What Makes a Trip Fun? Rich Sensory Environments Versus Deprived Sensory Environments

Sydney Harbor ferry leaves a wharf near the bridge
Sydney Harbor ferry leaves a wharf near the bridge

Holiday visits and winter getaways are coming soon, but will you enjoy yourself?

At present my husband Neil and I are in Queenstown, New Zealand. We are on a long-wished-for visit to my sister and her family as well as old friends in Australia. So far we have used every means of transport except bicycles, and stayed in every type of accommodation except Youth Hostels. Neil threatened me with a tandem bike ride this morning, but I was desperate for a rich sensory environment, and a tandem ride gets only a “fair” rating from me. During the past 3 weeks I have spent far too many hours in deprived sensory environments (DSE my term) as well as many happy hours in rich sensory environments (RSE). If you are planning a trip, there are certain to be DSE hours – airplanes are DSE for everyone! But do make sure to think about what type of rich sensory environment makes you really happy and arrange some for yourself while you’re away.

Rich sensory environments aren’t any different or any less enjoyable for your friends or members of the family. We all love the same kind of thing, but the rest of your family can probably be happy just looking at things. “Just looking” is clearly a DSE.

Here is a not at all complete list of RSE. You’ll think of more to suit your tastes:

  • wildlife and petting  zoos , where you can stroke the koala bear and have the parakeet hop on your finger
  • swimming, enjoying the Jacuzzi, or having a whole body massage
  • sitting in a garden with scented flowers and a surround-sound of bird-song , and maybe a cup of tea or coffee
  • walking beside the water and hearing the sound of the waterfall or the waves while the breeze lifts your hair and you can smell the sea or the lake
  • going to a great concert , or dancing to a live band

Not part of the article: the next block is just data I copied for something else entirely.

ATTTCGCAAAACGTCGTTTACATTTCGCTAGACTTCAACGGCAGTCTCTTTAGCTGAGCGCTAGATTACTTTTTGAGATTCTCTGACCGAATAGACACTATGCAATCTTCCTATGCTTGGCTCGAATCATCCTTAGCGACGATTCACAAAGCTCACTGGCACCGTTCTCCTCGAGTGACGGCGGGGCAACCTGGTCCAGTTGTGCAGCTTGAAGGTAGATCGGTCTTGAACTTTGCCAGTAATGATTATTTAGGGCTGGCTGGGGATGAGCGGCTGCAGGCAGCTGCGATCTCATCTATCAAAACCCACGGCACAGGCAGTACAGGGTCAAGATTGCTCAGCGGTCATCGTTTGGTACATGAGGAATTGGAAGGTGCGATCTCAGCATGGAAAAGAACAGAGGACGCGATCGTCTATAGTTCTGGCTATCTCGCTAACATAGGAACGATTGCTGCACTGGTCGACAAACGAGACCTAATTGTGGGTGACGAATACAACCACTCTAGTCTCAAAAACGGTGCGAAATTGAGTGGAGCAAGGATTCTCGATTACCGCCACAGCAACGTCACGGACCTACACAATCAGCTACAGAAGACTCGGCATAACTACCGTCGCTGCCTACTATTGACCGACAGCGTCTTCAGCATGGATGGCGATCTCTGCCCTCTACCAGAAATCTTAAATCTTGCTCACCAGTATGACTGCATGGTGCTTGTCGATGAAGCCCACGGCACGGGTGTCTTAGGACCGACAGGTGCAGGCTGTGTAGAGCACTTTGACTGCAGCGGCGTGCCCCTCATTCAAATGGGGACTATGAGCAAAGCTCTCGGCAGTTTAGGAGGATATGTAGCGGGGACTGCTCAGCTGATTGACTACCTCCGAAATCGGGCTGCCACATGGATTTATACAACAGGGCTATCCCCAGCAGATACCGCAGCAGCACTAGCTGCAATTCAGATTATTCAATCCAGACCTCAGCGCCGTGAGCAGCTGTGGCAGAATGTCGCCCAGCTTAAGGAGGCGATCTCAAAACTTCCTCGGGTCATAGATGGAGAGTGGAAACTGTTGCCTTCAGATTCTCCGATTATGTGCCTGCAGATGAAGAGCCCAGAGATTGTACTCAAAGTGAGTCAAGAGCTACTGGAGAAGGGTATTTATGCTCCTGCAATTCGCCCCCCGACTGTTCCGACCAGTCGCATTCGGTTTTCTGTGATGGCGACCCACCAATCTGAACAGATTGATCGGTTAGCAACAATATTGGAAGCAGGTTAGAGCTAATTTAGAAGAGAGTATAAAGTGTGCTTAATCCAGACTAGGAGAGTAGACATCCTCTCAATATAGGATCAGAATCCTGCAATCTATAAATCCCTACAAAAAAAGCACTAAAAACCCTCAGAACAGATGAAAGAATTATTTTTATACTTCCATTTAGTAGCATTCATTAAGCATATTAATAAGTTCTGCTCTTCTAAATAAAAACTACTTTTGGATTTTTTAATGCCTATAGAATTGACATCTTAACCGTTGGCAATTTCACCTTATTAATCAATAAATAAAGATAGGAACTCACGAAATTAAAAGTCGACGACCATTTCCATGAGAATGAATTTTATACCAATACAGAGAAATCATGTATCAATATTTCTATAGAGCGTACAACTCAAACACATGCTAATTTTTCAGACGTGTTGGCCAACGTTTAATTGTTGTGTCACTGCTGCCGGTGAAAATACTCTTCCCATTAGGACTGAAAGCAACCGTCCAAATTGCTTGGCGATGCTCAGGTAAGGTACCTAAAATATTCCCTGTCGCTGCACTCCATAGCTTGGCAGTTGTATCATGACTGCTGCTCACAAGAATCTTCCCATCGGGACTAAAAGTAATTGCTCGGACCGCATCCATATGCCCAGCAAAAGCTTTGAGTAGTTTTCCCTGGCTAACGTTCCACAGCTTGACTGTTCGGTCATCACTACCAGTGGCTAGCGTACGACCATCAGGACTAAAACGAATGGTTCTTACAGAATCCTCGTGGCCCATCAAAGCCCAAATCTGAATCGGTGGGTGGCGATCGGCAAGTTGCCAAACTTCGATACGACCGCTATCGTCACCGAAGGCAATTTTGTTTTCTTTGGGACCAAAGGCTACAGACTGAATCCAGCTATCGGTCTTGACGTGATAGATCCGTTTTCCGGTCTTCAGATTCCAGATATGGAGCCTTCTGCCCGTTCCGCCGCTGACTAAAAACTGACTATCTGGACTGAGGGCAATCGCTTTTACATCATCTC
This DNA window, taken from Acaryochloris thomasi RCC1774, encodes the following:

• eating and drinking outside on a warm night with lots of smells and sounds
  • spending time and money at a holiday fair or any market with stalls where you can touch the displays and talk to the vendors
  • exploring a safe, small downtown area which has plenty of people around on your own (Be sure you know your address.)

If you have usable vision, the RSE will include seeing, but  usually it will be enhanced by touch, sound or smell.

Now for a few DSE

  • long car journeys
  • walking hurriedly on someone’s arm to get somewhere, usually a long way off
  • anything called sight-seeing when there is no commentary

My favorite RSE transportation: the Sydney Harbor Ferries – fast, with sun and wind and waves, snack bars, clean toilets, and the majestic Sydney Harbor Bridge, visible even with only a little sight

My favorite RSE accommodation: the Hahei campground in a beach cabin a couple of minutes’ walk through sand dunes with wild flowers and exotic  grasses  to the beach and the wide Pacific.

What are your favorite rich sensory environments? And when do you feel most deprived?

4 thoughts on “What Makes a Trip Fun? Rich Sensory Environments Versus Deprived Sensory Environments

  1. I like to help people and enjoy the feeling of not being helpless. The worst thing in life is to be or feel useless.

    1. I agree. Helping someone else is a vital part of happiness. The trouble is, it’s not always easy to find ways of being helpful. Sounds like another blog post!

  2. Rich for me is always being out in nature,summer or like today with snow falling and the cold air on my cheeks.
    Deprived is the opposite, stuck inside!

    1. Yes! Feeling the air moving on your face and hands is always great. Snow and rain are too – provided you’ve got an escape route.

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